BWW Reviews: DOUBT at David Lipscomb University's Shamblin Theatre
Provocative and compelling, John Patrick Shanley's script for Doubt remains stagebound - albeit a Pulitzer Prize-winning, stagebound masterpiece - until a confident director and cast take on the challenge of mounting a production, in which to breathe life into the characters created so vividly by the playwright on the written page. For the next two weekends, Nashville audiences are given the opportunity to see Doubt in a remarkably acted and superbly staged production at David Lipscomb University's Shamblin Theatre.
Presented as part of Lipscomb's Christian Scholars Conference - an annual symposium during which scholars from across the country gather to discuss a particular topic (this year's focus is the arts) as it pertains to Christian academia - the production's opening night featured an appearance by Shanley himself, which came after his plenary address to the conference, for which he earned justifiably rave reviews from those in attendance.
Staging Doubt for the conference was a courageous choice for the Lipscomb theatre department, which is broadening its scope (word is that a master's program in theatre is in the offing at the university) and making its presence in Nashville's arts community felt far more strongly (this fall Blackbird Theatre Company, a non-profit professional theatre, debuts on-campus as the official artists-in-residence for Lipscomb Theatre with the debut of Greg Greene and Wes Driver's Twilight of the Gods).
Shanley's Doubt, deserving of all its accolades and an excellent example of theatre as literature with its beautifully crafted dialogue and Shanley's uncanny ability to make even the most disturbing subject palatable and cause for much discussion, is particularly relevant in this day and age, what with the news filled with stories of religious figures straying over the line, as it were, to use their positions of authority to prey upon the weak and the helpless.
But Doubt doesn't pander to the tabloid-like aspects of its story; clearly, it is very much a story of a priest who may - and, more importantly, may not - have molested a young altar boy, who happens to be the first black child to attend St. Nicholas' School in 1964 New York. Instead of focusing on the prurient and the salacious, Doubt considers the clash of ideas and ideals as an old-school educator (Sister Aloysius) does battle with a forward-thinking teacher of a more contemporary bent (Father Flynn). As a result, Father Flynn's supposed molestation of young Donald Muller seems, at first, secondary to the pair's battle teaching methods and disciplinary actions. In fact, the term "molestation" is never uttered in the script and in many ways, the interpretation of what might have happened between Flynn and his young charge is left to the imagination, as Sister Aloysius finds herself unable to say the damning words.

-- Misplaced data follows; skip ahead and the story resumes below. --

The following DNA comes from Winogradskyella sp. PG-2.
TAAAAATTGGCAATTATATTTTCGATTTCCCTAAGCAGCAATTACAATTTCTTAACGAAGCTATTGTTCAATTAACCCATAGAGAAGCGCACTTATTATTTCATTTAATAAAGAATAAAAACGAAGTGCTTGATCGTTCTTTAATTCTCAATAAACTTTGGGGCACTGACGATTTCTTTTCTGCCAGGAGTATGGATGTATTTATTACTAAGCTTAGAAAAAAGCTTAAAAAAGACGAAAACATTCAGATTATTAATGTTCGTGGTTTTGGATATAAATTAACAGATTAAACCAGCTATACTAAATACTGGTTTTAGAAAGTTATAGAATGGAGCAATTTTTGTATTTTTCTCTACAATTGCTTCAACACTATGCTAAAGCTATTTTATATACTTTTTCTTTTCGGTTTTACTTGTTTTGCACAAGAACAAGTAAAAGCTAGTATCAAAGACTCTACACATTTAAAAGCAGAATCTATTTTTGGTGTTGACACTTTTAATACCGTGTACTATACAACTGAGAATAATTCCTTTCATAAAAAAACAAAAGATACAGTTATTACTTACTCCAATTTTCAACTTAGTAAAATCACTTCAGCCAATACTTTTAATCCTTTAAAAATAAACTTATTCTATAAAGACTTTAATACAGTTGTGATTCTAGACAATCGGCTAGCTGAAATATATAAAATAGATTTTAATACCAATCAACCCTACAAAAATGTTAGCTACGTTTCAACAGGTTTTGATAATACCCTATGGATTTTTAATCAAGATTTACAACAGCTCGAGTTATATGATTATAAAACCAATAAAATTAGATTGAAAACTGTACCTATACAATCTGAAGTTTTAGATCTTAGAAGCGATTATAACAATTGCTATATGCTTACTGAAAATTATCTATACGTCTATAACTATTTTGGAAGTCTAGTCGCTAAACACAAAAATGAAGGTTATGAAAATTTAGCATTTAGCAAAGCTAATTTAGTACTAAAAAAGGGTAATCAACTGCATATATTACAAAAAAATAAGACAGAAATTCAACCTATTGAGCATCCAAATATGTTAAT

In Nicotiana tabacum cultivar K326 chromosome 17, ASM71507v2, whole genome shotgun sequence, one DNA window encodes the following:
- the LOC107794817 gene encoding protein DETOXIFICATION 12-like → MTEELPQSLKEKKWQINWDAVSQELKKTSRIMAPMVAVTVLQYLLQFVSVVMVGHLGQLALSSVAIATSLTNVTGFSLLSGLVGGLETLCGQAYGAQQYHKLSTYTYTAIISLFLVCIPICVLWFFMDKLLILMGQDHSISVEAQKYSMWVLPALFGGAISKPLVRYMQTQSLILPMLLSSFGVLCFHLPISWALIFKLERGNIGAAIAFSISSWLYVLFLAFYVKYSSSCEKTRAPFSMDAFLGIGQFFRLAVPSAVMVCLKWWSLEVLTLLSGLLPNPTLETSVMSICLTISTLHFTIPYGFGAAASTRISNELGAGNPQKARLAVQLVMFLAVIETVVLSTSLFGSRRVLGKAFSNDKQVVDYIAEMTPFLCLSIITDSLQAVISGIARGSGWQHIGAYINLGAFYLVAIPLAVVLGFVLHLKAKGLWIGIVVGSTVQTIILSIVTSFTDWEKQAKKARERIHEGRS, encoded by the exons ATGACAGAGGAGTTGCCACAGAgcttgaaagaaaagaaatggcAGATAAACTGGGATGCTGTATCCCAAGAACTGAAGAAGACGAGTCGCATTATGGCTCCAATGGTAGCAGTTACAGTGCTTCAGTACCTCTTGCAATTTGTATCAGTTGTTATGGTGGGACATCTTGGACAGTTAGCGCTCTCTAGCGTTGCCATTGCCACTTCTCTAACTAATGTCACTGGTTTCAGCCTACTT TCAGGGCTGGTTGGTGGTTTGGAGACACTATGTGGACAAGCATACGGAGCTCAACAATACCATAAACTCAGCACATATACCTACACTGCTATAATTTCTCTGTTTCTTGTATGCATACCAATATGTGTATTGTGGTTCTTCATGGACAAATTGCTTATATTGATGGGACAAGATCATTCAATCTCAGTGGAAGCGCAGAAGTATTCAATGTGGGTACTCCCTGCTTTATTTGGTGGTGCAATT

Shanley's superb craftsmanship is perhaps felt most strongly in one particular scene, during which Donald's mother (played by the luminescent Alicia Haymer) comes to St. Nicholas' for a meeting with Sister Aloysius, during which the nun levels her accusations against the priest. Mrs. Muller's consternation at the charges, coupled with her clear-eyed view of her son's nature and what the world holds in store for him, is movingly heartrending and sure to provoke thought. As she goes toe-to-toe with Sister Aloysius, Mrs. Muller begs the nun to remain quiet, in order to ensure a better life for her son, who will most certainly suffer more than the priest if the charges are leveled.
With Shanley watching from the audience on opening night, director Mike Fernandez and his cast found themselves under the most terrific pressure one could imagine and they took up the challenge with grace, delivering a stunning production that does the theatre program at Lipscomb very proud.
Led by Nashville theatre stalwart Nan Gurley as Sister Aloysius and Baylor University professor Steven Pounders as Father Flynn, Fernandez's cast is uniformly consistent and committed to their performances. Fernandez's direction is crisply focused on the play's action and his deft hand is seen throughout The Players' onstage interactions that fairly crackle with intensity.
Gurley intelligently underplays Sister Aloysius, skirting stereotype while creating her own personal take on the character, created on Broadway by Tennessee native Cherry Jones in her Tony Award-winning turn. The role seems tailor-made for the versatile Gurley, whose underlying grace and humanity saves Sister Aloysius from becoming a terrorizing harridan. While Gurley, at first, seems somewhat tentative and reserved, she quickly regains her surefooted way of bringing the character to life.